How Climate Change Intersects with Inuit Land Claims

Luis Millan for The Lawyers Weekly

April 23, 2010

In the midst of grappling with the impact of global warming on the Arctic, with a seemingly growing list of nations laying competing claims to maritime access to the Northwest Passage and the riches lying beneath the forbidding landscape, the Inuit are looking to their land claims agreements with the government of Canada to address the environmental challenges faced by their communities.

With their way of life under siege, the Inuit have already begun testing the flexibility and fluidity of northern land claims agreements, having filed a $1-billion suit against the federal government in what may foreshadow long drawn-out legal battles, spurred in part by shifting environmental and climatic changes in the north.

In a suit that will test competing visions of the interpretation and nature of land claims agreements, Nunavut Tunngavik Inc. (NTI) filed a statement of claim against the Attorney General of Canada nearly four years ago for breach of contract, alleging that the federal government failed to live up to its obligations and has therefore violated the Nunavut Land Claims Agreement Act. The Agreement identified the geographical area of the Northwest Territories as the Nunavut Settlement Area, and on Apr. 1, 1999 the area became the Territory of Nunavut. NTI, a body established to assist in the implementation of the land claims agreement negotiated by the Inuit and the government of Canada, coordinates and manages Inuit responsibilities set out in the Agreement, while ensuring that the federal and territorial governments fulfill their obligations.

While the specific claims in the NTI suit do not specifically refer to climate change, an interpretative approach is being advocated by the Inuit that will encourage examination of the issue, said Dougald Brown of Nelligan O'Brien Payne in Ottawa, who is representing NTI. Under the Agreement, the federal government was required to establish a Nunavut Wildlife Management Board that would implement and monitor a plan to oversee ecosystemic and social changes. That was never done, said Brown, who practises labour and aboriginal law.

"Certainly part of the argument in the lawsuit is that it not only ought to have complied with the specific obligations of the Agreement, but it was critically important to serve a broader public interest because of the impact of climate change in the Arctic," said Brown, co-author of Oil Under the Ice, a book dealing with oil exploration in the Arctic.

Numerous other breaches are also alleged, including inadequate funding for various boards, organizations, and commissions recognized or created under the Agreement with specific statutory responsibilities to monitor, plan and regulate land development, among other things. "One of the things that those various agencies are concerned with, at least indirectly, is climate change and the impact of climate changes in the North," added Brown, who has worked with national Inuit organizations on land claims and other aboriginal and northern issues.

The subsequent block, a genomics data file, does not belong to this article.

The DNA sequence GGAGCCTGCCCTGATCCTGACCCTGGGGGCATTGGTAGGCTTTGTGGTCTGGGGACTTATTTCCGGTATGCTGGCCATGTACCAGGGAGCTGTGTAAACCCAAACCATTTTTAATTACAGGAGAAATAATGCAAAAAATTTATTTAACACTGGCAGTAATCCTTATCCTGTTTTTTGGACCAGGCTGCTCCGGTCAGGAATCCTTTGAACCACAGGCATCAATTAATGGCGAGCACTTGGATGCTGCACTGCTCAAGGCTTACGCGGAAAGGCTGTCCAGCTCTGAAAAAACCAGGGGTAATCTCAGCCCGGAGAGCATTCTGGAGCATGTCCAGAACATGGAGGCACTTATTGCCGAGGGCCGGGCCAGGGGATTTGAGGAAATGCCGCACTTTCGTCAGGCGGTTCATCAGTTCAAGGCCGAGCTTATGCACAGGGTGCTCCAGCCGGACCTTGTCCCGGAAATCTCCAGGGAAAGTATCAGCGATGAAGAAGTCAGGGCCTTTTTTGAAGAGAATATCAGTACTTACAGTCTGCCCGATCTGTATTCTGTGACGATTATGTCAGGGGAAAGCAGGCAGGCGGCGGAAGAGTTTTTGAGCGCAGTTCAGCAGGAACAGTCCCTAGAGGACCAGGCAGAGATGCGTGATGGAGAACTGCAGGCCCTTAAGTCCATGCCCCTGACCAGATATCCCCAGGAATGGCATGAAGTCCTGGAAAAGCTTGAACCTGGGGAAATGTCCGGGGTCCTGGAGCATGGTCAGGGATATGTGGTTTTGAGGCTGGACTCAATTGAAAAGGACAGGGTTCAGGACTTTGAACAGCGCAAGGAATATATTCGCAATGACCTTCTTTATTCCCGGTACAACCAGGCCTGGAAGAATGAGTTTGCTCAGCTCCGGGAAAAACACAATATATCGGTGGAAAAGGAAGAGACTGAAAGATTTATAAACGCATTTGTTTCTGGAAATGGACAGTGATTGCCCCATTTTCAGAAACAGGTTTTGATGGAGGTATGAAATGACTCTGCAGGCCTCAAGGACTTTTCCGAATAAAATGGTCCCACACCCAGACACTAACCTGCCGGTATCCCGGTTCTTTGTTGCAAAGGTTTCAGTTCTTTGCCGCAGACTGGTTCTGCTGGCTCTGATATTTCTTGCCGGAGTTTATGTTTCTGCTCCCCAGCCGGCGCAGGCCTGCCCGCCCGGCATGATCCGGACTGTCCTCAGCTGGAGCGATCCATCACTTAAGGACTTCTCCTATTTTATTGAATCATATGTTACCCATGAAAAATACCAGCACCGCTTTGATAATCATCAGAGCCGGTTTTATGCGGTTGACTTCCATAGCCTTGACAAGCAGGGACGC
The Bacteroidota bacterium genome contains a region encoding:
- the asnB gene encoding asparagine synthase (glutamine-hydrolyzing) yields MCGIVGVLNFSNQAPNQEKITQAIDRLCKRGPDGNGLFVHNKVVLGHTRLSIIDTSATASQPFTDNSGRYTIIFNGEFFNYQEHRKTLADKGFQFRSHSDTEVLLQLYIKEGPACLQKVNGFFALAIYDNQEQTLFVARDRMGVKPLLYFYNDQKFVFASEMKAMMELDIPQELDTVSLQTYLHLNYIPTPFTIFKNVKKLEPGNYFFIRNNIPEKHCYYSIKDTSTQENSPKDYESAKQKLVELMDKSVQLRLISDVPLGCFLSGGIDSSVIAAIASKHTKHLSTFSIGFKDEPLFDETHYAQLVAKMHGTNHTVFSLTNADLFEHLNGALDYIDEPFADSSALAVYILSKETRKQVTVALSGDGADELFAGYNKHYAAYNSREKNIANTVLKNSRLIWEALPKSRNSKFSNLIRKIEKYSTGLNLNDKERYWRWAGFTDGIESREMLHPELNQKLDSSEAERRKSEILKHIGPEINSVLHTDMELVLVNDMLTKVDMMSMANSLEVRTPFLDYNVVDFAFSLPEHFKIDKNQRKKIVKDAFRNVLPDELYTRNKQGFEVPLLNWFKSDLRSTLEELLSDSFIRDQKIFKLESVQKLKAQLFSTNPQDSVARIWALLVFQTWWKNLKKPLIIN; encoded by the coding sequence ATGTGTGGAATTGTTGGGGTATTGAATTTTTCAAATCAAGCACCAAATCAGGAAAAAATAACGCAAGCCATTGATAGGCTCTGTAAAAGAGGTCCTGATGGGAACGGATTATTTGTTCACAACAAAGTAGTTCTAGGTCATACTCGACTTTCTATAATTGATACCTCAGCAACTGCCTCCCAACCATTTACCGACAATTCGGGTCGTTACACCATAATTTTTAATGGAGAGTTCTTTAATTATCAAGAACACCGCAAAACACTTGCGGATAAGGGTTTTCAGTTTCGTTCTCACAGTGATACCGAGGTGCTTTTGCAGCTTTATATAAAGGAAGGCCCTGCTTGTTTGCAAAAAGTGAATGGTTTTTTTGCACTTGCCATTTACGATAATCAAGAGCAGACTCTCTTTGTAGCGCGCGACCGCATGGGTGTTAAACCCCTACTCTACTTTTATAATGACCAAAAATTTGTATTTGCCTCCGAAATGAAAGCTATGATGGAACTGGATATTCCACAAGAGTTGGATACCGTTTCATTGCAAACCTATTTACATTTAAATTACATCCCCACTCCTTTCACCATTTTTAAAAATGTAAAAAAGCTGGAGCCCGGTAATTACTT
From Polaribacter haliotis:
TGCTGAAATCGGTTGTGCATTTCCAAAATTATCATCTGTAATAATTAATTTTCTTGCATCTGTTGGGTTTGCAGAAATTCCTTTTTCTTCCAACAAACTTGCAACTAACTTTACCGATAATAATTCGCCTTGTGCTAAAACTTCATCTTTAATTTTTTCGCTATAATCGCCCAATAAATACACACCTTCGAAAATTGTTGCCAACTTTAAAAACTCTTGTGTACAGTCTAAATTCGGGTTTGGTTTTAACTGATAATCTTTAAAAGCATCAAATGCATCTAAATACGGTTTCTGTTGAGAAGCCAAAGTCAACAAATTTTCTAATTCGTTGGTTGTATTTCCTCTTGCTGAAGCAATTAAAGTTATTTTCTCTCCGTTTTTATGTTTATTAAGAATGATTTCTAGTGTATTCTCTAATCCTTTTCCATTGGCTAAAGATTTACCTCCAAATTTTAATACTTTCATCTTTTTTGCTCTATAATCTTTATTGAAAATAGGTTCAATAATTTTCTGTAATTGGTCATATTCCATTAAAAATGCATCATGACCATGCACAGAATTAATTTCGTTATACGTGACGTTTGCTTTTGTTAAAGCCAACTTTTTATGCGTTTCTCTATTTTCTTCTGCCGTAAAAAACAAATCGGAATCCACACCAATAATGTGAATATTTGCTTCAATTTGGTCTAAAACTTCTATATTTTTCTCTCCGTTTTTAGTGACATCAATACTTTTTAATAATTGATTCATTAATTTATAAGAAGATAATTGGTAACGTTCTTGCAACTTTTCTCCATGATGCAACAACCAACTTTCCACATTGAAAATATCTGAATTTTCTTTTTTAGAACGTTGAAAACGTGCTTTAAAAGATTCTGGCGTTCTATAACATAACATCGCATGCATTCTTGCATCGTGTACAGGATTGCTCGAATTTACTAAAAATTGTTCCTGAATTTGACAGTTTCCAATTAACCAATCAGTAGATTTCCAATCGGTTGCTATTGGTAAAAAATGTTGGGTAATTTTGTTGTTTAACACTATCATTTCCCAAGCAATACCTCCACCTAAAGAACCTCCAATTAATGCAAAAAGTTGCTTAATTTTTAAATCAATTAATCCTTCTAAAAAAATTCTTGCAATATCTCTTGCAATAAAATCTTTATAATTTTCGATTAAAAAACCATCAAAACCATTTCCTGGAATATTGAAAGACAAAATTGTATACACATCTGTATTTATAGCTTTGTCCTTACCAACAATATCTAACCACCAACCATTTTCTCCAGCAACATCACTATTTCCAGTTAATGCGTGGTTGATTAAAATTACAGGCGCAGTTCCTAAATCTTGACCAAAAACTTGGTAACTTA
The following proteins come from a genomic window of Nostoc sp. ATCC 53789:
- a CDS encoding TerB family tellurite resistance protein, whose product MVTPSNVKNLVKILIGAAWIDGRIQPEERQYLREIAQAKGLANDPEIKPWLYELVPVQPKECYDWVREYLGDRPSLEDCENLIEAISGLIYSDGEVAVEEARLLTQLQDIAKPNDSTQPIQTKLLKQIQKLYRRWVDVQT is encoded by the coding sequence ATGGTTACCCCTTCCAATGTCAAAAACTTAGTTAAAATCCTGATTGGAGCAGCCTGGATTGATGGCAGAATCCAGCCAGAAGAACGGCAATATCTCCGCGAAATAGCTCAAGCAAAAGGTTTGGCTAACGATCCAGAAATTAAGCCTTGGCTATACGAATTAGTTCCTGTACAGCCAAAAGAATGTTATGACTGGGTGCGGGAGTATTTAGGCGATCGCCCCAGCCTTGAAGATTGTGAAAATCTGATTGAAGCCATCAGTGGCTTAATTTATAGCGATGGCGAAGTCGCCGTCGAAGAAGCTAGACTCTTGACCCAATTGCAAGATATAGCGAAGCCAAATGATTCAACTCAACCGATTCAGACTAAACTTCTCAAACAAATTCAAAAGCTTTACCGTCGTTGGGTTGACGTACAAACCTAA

However, it remains to be seen whether the court will embrace the view long espoused by the Inuit, who view land claims agreements as working documents, which can and should be adaptable to changing circumstances in the North, said Konstantia Koutouki, a law professor at the Université de Montréal's faculty of law, who spent two years examining the issue for a paper that she co-wrote with archeology professor Natasha Lyons of Simon Fraser University. Regarded as far more than "just a legal document," the Inuit perceive land claim agreements as flexible and forward-looking documents that have empowered them to improve their lives by enabling them to assert control over their lands, resources and ways of life, added Koutouki.

Land claims agreements have taken on added significance over the past few years due to the pace and impact of climate change. Melting glaciers and permafrost, shorter winters, longer summers, and changing wildlife patterns are threatening the traditional Inuit way of life, a life closely connected to the land and its resources. As underscored by a report penned by Inuit Tapiriit Kanatami, a national Inuit organization in Canada, the Inuit are "going to have to find new ways to make a living from the land, and whatever form that takes, it will not be what Inuit would have wished for, it will not be ideal." Land claims agreements, however, can be the "building blocks" to develop and implement strategies to address the challenges posed by climate change, said Koutouki.

"How you view this instrument plays a role on what you think it can or can't resolve," notes Koutouki. "These agreements are seen as an important vehicle for community mobilization, given the fact that the Inuit are powerless to control the activities that propel climate change. They perceive these legal texts as flexible and evolving structures that facilitate communication and negotiation between their communities and the government."

Franklin Gertler, a Montreal environmental and aboriginal lawyer, believes that the Inuit position on land claims agreements may be on solid footing. While case law to some extent gives credence to the view held by federal and provincial governments that these agreements should be strictly interpreted, Gertler points out there is another current in law, particularly in international law, that holds that land claims agreements should be flexible in order to take into account a change of circumstances - in this case, climate change.

"Under international law there is an increasing recognition of rights of people to territories, a way of life and self-governance," said Gertler. "If there are environmental threats that endanger the carrying on of those ways of life, then it potentially becomes an international legal issue."
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